Governor Hogan Applauds Release of H-2B Visas to Help Maryland’s Crab Industry
Calls for Permanent, Long-term Fix to Program
ANNAPOLIS, MD – Governor Larry Hogan today praised the decision by the U.S. Department of Homeland Security to release an additional 30,000 visas through the H-2B Nonimmigrant Temporary Worker Program. H-2B workers are critical for Maryland’s seasonal blue crab industry and sweet corn processors. The governor also renewed his call for a permanent, long-term fix, such as reinstating the Returning Worker Exemption, expanding the current Seafood Exemption, or eliminating the cap altogether.
“I am pleased that the federal government has heeded our calls to raise the cap on the H-2B visa program, allowing our iconic processing houses on the Eastern Shore to open for business this year,” said Governor Hogan. “This is good news for this year, but we still need a long-term solution to this problem. I am calling on Congress to do the right thing and take action to ensure our crab houses have the workers they need to be successful.”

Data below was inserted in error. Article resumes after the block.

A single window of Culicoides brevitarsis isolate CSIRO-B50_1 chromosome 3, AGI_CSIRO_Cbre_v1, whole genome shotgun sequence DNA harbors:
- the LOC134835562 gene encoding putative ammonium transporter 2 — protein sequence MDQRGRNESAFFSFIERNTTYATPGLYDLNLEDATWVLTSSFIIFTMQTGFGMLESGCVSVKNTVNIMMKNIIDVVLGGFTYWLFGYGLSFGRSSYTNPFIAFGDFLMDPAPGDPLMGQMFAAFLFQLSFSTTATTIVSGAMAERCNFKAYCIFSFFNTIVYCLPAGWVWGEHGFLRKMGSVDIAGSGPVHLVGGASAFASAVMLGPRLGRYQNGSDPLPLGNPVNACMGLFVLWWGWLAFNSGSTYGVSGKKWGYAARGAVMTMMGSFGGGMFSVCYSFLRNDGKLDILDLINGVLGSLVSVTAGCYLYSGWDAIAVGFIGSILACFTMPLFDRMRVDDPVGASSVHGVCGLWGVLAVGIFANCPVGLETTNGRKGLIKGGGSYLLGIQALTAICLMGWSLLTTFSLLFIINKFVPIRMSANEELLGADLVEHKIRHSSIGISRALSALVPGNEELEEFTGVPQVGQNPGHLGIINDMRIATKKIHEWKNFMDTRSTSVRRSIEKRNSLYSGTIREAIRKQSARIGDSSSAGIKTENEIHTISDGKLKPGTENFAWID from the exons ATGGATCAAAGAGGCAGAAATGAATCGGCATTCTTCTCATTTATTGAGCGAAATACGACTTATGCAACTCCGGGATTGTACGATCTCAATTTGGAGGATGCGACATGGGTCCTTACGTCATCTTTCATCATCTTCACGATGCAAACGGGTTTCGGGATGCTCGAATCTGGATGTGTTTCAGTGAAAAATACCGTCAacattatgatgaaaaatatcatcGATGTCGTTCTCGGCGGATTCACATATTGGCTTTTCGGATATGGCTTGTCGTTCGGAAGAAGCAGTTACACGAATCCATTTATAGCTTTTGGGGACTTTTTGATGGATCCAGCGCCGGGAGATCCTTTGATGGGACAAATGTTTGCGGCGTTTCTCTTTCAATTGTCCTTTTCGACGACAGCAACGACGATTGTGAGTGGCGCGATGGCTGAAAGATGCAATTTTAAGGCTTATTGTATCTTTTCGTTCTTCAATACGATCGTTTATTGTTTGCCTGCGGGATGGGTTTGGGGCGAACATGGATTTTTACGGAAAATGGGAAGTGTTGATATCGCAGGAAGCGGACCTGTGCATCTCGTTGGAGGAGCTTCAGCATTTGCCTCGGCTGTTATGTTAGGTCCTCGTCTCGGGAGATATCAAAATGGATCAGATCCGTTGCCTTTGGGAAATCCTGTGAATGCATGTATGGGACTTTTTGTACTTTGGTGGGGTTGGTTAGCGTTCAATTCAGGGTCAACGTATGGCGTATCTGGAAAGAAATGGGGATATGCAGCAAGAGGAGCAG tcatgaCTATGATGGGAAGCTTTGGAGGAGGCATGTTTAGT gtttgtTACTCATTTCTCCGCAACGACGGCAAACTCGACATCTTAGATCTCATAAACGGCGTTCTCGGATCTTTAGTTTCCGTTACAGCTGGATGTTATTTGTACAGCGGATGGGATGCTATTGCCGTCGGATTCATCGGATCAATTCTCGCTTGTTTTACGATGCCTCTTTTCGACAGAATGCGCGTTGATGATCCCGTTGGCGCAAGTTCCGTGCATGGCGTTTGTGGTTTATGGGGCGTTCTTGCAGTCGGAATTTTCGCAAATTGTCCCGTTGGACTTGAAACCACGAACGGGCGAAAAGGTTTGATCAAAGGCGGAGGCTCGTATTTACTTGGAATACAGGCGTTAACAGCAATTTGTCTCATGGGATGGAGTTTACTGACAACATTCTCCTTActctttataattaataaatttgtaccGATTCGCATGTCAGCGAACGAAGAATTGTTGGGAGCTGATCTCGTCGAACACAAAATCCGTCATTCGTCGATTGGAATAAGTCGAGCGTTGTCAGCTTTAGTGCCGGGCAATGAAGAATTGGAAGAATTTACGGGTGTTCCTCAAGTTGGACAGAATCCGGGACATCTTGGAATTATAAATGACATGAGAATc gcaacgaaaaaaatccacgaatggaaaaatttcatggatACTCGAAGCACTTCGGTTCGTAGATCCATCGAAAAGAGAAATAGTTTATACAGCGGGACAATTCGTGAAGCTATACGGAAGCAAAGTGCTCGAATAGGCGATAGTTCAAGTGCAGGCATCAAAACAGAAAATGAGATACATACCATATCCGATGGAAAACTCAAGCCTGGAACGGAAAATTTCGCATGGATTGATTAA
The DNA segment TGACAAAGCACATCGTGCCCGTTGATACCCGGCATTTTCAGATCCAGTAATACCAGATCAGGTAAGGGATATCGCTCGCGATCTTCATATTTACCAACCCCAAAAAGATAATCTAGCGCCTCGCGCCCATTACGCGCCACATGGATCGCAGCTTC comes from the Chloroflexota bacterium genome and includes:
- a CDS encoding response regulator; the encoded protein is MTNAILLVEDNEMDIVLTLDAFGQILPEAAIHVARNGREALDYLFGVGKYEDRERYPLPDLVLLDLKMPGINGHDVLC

On March 14, Governor Hogan called on federal administration officials to reverse the 2018 decision to limit the number of visas available through the H-2B program and released a short film, The Watermen of Hoopers Island, which highlighted the threat that arbitrary federal visa policy changes posed to the crabbing industry. On Friday, Governor Hogan discussed the issue during a meeting with Maryland’s congressional delegation.
“A second year of hardship could permanently damage Maryland’s seafood industry, causing these iconic family businesses to close and having a devastating impact on jobs in our state,” said the governor in March. “The loss of these jobs and processors will threaten the livelihoods of commercial crabbers and watermen, and jeopardize our $355 million seafood industry.”
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